The solar panels above the dock at Guthrie Green can produce 49,334 kilowatt hours (kWh) of electricity per year, which is equal to powering almost five households for an entire year and $5,428 in annual energy costs. Because fossil fuels are not being burned to produce Guthrie Green’s energy needs, carbon dioxide emissions will be reduced by 1,641 tons during the next 25 years, which is equal to not driving 4,102,500 miles or planting 18.49 acres of trees.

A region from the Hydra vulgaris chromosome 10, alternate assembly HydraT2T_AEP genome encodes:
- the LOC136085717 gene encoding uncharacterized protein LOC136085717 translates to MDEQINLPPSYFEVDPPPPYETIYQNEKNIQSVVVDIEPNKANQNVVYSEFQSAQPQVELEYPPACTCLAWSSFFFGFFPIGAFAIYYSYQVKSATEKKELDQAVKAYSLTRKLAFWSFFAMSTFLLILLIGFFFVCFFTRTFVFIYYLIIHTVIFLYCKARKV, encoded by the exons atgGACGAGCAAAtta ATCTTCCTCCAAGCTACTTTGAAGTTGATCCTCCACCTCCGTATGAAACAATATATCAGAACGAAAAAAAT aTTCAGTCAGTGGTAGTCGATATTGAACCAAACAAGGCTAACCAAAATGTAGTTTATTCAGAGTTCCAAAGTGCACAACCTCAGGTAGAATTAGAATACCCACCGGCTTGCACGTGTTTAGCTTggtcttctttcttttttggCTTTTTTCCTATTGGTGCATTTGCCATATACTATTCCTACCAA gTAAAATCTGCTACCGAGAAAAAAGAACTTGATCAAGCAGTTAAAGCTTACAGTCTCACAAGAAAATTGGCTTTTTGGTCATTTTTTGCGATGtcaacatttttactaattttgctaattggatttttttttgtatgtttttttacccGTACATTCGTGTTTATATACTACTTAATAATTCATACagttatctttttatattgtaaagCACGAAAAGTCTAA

How Solar Power Works: Sunlight contains tiny particles of energy called photons. When the sun’s rays hit a solar panel, material inside the panel – usually silicon – absorbs the photons. The photons excite the electrons inside the silicon’s atoms until they begin to dart around and break away, forming electrical current. Copper wiring inside the panel serves as a highway for the current. This direct current travels out of the panel through a control device called and inverter, which changes it to alternating current that is used in the United States. The electricity passes from the inverter through breaker boxes to power outlets to be uses as a pollution-free energy.